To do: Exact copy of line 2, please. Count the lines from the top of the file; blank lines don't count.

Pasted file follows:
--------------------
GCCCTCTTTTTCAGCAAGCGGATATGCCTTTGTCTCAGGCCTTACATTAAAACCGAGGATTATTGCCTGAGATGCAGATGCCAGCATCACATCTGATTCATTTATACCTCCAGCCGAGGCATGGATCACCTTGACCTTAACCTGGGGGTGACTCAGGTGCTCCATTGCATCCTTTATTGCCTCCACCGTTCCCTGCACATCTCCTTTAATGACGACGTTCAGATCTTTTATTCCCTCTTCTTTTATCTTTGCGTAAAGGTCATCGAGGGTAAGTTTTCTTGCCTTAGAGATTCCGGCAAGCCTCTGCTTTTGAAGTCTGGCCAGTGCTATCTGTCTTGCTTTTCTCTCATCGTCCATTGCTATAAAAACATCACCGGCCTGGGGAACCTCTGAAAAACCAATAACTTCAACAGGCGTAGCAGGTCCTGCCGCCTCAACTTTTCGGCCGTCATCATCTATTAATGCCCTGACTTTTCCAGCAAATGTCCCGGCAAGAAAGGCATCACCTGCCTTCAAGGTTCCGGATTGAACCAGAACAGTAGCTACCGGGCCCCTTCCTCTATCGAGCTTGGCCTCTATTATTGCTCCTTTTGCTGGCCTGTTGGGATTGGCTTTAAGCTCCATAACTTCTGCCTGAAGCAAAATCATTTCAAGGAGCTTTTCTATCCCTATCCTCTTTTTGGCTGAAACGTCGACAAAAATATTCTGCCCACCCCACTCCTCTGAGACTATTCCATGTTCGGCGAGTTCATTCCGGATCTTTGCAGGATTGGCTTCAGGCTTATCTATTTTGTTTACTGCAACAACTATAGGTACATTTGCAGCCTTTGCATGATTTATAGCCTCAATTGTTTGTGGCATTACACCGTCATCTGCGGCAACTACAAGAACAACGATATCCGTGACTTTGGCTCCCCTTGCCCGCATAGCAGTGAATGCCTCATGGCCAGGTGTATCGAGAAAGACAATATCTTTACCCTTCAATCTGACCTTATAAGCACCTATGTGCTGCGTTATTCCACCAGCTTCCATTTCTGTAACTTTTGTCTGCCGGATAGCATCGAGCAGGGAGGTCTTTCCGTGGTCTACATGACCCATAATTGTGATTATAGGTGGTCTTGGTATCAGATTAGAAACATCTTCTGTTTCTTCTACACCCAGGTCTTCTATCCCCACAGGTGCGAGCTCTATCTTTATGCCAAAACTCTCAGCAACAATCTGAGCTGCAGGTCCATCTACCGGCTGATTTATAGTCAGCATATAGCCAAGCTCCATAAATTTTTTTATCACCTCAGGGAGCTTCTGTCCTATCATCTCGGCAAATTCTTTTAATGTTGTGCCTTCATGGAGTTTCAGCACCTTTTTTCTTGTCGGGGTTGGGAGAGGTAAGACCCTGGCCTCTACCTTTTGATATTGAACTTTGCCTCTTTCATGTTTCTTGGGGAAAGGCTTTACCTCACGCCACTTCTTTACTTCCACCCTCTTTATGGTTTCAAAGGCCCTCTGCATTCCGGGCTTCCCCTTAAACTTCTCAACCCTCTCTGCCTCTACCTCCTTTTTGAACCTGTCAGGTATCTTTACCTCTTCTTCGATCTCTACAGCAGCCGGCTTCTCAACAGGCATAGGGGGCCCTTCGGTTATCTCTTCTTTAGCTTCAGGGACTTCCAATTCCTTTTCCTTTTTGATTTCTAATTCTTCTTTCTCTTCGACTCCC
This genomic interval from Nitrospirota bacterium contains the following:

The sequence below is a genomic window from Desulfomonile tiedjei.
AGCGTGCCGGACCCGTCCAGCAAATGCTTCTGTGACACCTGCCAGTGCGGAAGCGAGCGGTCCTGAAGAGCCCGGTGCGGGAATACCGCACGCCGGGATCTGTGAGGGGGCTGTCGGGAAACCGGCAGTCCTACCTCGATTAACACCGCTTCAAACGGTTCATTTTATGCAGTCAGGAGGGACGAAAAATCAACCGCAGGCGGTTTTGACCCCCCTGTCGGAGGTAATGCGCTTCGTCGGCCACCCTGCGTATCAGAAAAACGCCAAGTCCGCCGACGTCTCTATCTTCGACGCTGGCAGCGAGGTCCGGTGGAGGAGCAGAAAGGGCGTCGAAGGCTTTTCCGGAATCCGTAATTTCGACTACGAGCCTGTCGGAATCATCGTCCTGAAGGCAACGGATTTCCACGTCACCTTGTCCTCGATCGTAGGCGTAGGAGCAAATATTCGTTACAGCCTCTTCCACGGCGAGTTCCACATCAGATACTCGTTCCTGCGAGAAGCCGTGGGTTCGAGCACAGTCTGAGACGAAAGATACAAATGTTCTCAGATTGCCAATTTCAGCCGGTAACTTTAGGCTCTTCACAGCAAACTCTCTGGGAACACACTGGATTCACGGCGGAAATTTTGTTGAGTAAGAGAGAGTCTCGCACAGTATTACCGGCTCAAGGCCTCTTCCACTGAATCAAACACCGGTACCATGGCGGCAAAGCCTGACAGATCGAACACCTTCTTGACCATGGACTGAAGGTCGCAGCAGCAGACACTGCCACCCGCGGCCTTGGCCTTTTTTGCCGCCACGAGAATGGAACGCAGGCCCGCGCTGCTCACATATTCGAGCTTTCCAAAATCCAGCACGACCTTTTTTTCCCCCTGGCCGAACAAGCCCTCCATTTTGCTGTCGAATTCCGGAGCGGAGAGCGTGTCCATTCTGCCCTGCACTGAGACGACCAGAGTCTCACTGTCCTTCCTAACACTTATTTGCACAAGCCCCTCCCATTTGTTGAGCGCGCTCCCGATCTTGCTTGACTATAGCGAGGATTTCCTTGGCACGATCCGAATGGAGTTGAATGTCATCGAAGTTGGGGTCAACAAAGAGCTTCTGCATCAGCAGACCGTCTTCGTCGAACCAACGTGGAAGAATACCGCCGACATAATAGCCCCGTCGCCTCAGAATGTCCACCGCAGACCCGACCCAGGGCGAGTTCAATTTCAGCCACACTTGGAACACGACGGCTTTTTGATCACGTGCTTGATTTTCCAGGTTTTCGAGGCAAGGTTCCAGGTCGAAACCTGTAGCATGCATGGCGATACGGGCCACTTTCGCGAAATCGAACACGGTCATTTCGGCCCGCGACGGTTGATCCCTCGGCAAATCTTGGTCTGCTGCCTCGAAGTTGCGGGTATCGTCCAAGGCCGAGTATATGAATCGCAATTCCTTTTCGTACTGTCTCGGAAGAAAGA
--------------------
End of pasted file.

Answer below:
This genomic interval from Nitrospirota bacterium contains the following: